A 3D printer camera shroud for the Mobius Mini was ordered from Additive Aerospace. However upon closer inspection I noticed the design could be optimized a bit for the GIGA rocket being:
- The Additive Aerospace camera shroud used four screws positioned in a square to secure the shroud to the airframe. This is particularly hard to accurately drill in an aluminium tube as the holes are not radial / perpendicular to the centerline. A skewed camera shroud could induce undesired roll to the rocket. Slender rockets, like the GIGA with an L/D of 34:1, are highly susceptible to Inertia Roll coupling. Taking the roll out of the equation – as much as practically possible – is one of the mitigating actions which can help to reduce the possibility of this phenomena.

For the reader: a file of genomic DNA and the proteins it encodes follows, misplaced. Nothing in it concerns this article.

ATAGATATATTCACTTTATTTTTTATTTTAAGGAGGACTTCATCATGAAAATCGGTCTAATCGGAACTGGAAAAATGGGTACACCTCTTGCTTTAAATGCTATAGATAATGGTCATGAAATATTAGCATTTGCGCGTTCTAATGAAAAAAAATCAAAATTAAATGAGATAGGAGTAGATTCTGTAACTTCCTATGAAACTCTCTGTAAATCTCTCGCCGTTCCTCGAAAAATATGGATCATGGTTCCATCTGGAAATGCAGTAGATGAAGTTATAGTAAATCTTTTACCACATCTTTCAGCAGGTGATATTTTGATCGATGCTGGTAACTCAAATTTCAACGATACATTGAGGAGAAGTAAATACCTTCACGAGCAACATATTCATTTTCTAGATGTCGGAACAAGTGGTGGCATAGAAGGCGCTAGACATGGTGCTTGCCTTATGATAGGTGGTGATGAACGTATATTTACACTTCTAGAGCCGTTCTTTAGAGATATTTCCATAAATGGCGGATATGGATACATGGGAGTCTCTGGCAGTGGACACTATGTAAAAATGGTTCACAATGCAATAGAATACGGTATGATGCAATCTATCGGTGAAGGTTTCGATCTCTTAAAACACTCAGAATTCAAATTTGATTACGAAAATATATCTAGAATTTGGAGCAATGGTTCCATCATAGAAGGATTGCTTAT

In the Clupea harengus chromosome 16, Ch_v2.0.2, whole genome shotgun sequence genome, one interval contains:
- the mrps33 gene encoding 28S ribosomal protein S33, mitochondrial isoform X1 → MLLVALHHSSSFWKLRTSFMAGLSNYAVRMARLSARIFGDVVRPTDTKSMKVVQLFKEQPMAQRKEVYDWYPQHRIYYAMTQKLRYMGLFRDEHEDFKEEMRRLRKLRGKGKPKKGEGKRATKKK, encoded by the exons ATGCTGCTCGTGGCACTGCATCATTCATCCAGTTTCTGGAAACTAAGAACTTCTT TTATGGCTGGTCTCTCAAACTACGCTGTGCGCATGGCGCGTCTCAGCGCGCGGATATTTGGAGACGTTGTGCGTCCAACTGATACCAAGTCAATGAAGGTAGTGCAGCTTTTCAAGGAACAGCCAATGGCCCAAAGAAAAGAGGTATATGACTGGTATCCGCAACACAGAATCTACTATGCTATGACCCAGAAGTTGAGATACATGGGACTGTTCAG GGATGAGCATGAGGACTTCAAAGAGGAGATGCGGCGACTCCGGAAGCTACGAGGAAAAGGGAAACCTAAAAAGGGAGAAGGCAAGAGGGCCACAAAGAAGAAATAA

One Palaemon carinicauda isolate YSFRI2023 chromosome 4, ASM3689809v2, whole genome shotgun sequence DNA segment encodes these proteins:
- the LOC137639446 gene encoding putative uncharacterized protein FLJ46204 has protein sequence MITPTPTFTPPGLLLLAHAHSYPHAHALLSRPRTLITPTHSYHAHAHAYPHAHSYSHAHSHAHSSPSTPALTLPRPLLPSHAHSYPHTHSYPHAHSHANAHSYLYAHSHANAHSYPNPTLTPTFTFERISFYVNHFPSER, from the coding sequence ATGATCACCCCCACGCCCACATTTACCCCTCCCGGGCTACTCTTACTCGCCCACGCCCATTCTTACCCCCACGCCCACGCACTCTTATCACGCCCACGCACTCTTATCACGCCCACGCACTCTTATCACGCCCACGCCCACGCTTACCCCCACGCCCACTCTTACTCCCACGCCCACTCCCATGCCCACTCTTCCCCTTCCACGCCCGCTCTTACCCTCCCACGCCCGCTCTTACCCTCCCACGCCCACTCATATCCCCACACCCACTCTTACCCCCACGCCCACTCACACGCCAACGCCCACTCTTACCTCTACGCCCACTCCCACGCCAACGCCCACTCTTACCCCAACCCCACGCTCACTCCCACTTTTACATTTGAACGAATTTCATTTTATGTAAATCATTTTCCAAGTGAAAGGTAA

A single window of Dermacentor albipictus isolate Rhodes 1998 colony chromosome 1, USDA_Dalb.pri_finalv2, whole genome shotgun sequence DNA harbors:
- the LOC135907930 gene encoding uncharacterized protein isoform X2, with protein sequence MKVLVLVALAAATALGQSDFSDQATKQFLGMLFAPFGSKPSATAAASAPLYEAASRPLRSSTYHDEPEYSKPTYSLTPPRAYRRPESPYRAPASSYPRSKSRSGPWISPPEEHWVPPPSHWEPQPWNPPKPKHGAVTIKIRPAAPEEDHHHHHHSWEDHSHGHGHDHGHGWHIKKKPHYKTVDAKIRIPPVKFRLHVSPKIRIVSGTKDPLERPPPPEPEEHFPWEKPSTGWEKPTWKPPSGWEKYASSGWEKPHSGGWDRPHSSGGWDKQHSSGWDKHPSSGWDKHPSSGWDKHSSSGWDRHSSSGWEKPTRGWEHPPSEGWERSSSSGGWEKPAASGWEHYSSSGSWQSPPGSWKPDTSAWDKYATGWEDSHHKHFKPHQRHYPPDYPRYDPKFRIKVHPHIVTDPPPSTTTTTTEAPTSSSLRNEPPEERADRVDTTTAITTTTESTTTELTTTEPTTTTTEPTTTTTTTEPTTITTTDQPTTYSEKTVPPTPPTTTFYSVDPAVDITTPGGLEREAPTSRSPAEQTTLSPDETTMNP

- Improvement: Removed all mounting holes and added only two holes on the centerline of the part. These holes accept M3 socket cap screws. The bolt head tightly fits into the 3D printed part thereby centering the camera shroud and absorbing the loads from the 3D print into the airframe.
- We / I approach the rocket for activating the camera and arming from the same side. This is where the pull pins are also conveniently located. However the status indicator LED of the Mobius Mini is at the exact opposite when it is mounted in its normal orientation. Not a big problem for a single stage rocket where you can walk around the rocket but when it is used as a sustainer and it’s 5m in the air it would preferable be on the same side as the ladder and pull pin. Hence the camera needs to be mounted inverted in the shroud and due to recess for the protruding push buttons this is currently not possible.
- Improvement: the recess for the push buttons inside the camera shroud was mirrored vertically to accept an upside down Mobius Mini. Furthermore the camera was programmed to record the image inverted.
Results: the camera is now accurately aligned to the airframe by means of two M3 bolts and the status LED is now facing the operator arming the electronics.